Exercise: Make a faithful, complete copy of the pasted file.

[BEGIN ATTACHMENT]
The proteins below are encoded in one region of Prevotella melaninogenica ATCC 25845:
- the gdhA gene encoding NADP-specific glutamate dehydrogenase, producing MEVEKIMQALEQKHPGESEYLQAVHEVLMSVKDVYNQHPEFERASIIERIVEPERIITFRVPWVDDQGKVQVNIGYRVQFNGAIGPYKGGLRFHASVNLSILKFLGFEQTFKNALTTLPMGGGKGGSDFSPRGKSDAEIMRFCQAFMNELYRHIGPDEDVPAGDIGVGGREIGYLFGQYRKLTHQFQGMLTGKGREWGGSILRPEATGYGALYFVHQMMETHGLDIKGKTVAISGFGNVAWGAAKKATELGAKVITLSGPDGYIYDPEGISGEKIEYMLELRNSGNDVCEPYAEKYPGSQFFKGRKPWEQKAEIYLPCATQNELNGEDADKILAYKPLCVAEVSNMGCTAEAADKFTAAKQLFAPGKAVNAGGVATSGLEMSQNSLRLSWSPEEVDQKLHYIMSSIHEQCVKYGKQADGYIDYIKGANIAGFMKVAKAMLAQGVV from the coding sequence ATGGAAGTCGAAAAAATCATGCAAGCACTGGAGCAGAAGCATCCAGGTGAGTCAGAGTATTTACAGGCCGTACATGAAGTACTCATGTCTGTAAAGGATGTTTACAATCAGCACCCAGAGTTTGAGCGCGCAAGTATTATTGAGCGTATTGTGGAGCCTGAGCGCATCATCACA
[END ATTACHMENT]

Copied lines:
The proteins below are encoded in one region of Prevotella melaninogenica ATCC 25845:
- the gdhA gene encoding NADP-specific glutamate dehydrogenase, producing MEVEKIMQALEQKHPGESEYLQAVHEVLMSVKDVYNQHPEFERASIIERIVEPERIITFRVPWVDDQGKVQVNIGYRVQFNGAIGPYKGGLRFHASVNLSILKFLGFEQTFKNALTTLPMGGGKGGSDFSPRGKSDAEIMRFCQAFMNELYRHIGPDEDVPAGDIGVGGREIGYLFGQYRKLTHQFQGMLTGKGREWGGSILRPEATGYGALYFVHQMMETHGLDIKGKTVAISGFGNVAWGAAKKATELGAKVITLSGPDGYIYDPEGISGEKIEYMLELRNSGNDVCEPYAEKYPGSQFFKGRKPWEQKAEIYLPCATQNELNGEDADKILAYKPLCVAEVSNMGCTAEAADKFTAAKQLFAPGKAVNAGGVATSGLEMSQNSLRLSWSPEEVDQKLHYIMSSIHEQCVKYGKQADGYIDYIKGANIAGFMKVAKAMLAQGVV from the coding sequence ATGGAAGTCGAAAAAATCATGCAAGCACTGGAGCAGAAGCATCCAGGTGAGTCAGAGTATTTACAGGCCGTACATGAAGTACTCATGTCTGTAAAGGATGTTTACAATCAGCACCCAGAGTTTGAGCGCGCAAGTATTATTGAGCGTATTGTGGAGCCTGAGCGCATCATCACA